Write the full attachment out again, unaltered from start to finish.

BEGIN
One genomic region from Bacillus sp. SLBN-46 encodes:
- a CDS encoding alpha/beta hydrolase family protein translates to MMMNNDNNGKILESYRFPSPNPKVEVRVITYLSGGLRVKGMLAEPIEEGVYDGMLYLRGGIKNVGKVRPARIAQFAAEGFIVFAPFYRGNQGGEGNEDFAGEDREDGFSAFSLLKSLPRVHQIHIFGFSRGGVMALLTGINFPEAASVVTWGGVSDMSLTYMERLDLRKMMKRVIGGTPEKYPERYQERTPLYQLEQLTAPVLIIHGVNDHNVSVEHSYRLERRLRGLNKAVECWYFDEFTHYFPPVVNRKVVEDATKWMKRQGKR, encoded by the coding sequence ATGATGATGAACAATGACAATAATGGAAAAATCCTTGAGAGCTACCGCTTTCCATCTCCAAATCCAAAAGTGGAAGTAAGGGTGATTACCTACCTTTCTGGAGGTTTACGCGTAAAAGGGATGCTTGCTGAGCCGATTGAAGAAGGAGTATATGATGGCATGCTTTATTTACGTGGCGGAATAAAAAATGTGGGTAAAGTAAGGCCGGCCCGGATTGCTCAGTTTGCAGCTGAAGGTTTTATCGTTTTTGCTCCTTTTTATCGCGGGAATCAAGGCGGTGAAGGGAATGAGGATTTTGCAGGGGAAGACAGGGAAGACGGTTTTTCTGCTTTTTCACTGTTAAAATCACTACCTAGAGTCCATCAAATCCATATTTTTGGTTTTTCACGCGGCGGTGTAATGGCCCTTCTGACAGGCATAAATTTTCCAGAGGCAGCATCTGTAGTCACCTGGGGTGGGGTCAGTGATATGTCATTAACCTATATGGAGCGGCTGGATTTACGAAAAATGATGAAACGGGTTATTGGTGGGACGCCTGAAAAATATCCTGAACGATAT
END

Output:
One genomic region from Bacillus sp. SLBN-46 encodes:
- a CDS encoding alpha/beta hydrolase family protein translates to MMMNNDNNGKILESYRFPSPNPKVEVRVITYLSGGLRVKGMLAEPIEEGVYDGMLYLRGGIKNVGKVRPARIAQFAAEGFIVFAPFYRGNQGGEGNEDFAGEDREDGFSAFSLLKSLPRVHQIHIFGFSRGGVMALLTGINFPEAASVVTWGGVSDMSLTYMERLDLRKMMKRVIGGTPEKYPERYQERTPLYQLEQLTAPVLIIHGVNDHNVSVEHSYRLERRLRGLNKAVECWYFDEFTHYFPPVVNRKVVEDATKWMKRQGKR, encoded by the coding sequence ATGATGATGAACAATGACAATAATGGAAAAATCCTTGAGAGCTACCGCTTTCCATCTCCAAATCCAAAAGTGGAAGTAAGGGTGATTACCTACCTTTCTGGAGGTTTACGCGTAAAAGGGATGCTTGCTGAGCCGATTGAAGAAGGAGTATATGATGGCATGCTTTATTTACGTGGCGGAATAAAAAATGTGGGTAAAGTAAGGCCGGCCCGGATTGCTCAGTTTGCAGCTGAAGGTTTTATCGTTTTTGCTCCTTTTTATCGCGGGAATCAAGGCGGTGAAGGGAATGAGGATTTTGCAGGGGAAGACAGGGAAGACGGTTTTTCTGCTTTTTCACTGTTAAAATCACTACCTAGAGTCCATCAAATCCATATTTTTGGTTTTTCACGCGGCGGTGTAATGGCCCTTCTGACAGGCATAAATTTTCCAGAGGCAGCATCTGTAGTCACCTGGGGTGGGGTCAGTGATATGTCATTAACCTATATGGAGCGGCTGGATTTACGAAAAATGATGAAACGGGTTATTGGTGGGACGCCTGAAAAATATCCTGAACGATAT